Will Insurance cover marriage counseling?
The common belief is that couples counseling is covered by health insurance, as our relationships play a significant part in our well-being and health. When there are problems in your relationship, it is wise to see a professional who can help you heal. Technically, however, health insurance does not cover couples counseling.
Behavioral health coverage is an included part of the Affordable Care Act (ACA) and is considered an "essential benefit" for individuals. Marriage or couples counseling is not considered a treatment for a mental health illness; it is not a covered diagnosis, nor is it considered a "medical necessity,” which requires health services to treat a disease, injury, condition, or illness.
My insurance rep said it covers marriage counseling
When you call your insurance and ask, “Will my plan cover marriage counseling," the usual answer is “yes." However, they seldom tell you the rest of the story. Insurance will cover couples counseling if the cardholder has been diagnosed with a mental illness or disorder and couples counseling is part of the treatment plan to treat the disorder. Some insurance plans also limit how many sessions are allowed to address the specific disorder and what kind of therapy is used.
For example, a husband that has been diagnosed with clinical depression is seeing a therapist to address the symptoms. In the course of treatment, it is decided to bring in his wife for joint sessions; they learn how to manage the depression together. Part of the session helps them improve their relationship (couples counseling), improving the husband's outcome. The therapist will then provide the appropriate codes (F32.9 Depression & Z630 Relationship w/spouse) to the insurance company for reimbursement.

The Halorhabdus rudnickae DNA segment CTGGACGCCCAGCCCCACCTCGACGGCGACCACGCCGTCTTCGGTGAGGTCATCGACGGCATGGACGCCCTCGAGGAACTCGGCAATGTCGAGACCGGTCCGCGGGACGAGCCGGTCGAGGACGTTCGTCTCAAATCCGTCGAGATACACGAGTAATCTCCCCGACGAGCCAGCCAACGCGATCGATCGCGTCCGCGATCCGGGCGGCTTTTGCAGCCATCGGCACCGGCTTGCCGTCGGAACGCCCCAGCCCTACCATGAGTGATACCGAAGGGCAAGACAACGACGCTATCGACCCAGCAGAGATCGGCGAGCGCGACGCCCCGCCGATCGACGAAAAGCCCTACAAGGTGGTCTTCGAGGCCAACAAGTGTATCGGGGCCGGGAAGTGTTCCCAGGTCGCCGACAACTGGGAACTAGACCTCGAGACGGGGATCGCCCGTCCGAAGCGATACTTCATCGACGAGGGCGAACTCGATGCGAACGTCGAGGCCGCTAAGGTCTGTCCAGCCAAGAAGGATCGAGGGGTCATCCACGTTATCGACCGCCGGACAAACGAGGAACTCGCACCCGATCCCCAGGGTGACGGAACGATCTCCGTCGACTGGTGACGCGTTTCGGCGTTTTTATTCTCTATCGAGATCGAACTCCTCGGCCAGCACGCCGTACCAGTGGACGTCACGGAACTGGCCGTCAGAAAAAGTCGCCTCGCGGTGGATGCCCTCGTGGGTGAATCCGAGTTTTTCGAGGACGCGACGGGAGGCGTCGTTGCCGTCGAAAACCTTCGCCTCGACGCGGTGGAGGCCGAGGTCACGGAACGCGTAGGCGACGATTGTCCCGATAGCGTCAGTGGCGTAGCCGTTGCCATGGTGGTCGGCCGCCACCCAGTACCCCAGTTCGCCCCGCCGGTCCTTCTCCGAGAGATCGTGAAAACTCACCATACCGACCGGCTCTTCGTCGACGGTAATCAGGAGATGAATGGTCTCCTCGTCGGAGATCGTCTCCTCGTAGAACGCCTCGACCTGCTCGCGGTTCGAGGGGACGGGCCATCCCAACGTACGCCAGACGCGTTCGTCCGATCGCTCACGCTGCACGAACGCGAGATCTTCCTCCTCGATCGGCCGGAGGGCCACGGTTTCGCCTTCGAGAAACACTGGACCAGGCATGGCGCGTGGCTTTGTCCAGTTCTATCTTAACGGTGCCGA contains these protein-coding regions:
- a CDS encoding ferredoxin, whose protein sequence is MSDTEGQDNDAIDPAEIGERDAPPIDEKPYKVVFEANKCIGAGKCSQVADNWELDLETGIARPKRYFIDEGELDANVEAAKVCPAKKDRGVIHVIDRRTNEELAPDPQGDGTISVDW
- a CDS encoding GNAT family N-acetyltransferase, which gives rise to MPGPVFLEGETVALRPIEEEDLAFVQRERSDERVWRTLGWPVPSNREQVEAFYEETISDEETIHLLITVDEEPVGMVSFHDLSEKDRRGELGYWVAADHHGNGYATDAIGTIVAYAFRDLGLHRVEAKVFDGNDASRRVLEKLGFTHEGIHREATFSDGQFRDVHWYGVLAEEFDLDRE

Most insurance plans will only cover relationship counseling if it is tied to another mental health disorder. Insurance will say they cover couples counseling because they cover the procedure code 90847 (Family/couples therapy); however, the diagnosis code must also be covered. When you call your insurance, you need to be very specific that you are looking only at couples counseling with diagnosis code Z630. There is a difference in procedure codes and diagnosis codes; in this case, the diagnosis code needs to be approved by insurance. A clinician must include a "payable" diagnosis code to insurance along with the Z630 code. Some high-end plans will cover relationship issues alone; however, most do not.
Potential problems of using insurance for couples counseling
The first potential problem could be that the insurance refuses to pay. This is when the therapist submits the claim to the insurance. The insurance then rejects the claim and does not pay. Their refusal can be anything from “you paid your insurance premium late,” “the claim had a typo,” to they “believe that therapy was not a necessity.” The therapist will then go back to you to make payment for services. This process can often take months, although most insurance companies today pay or refuse within four months of receiving the bill.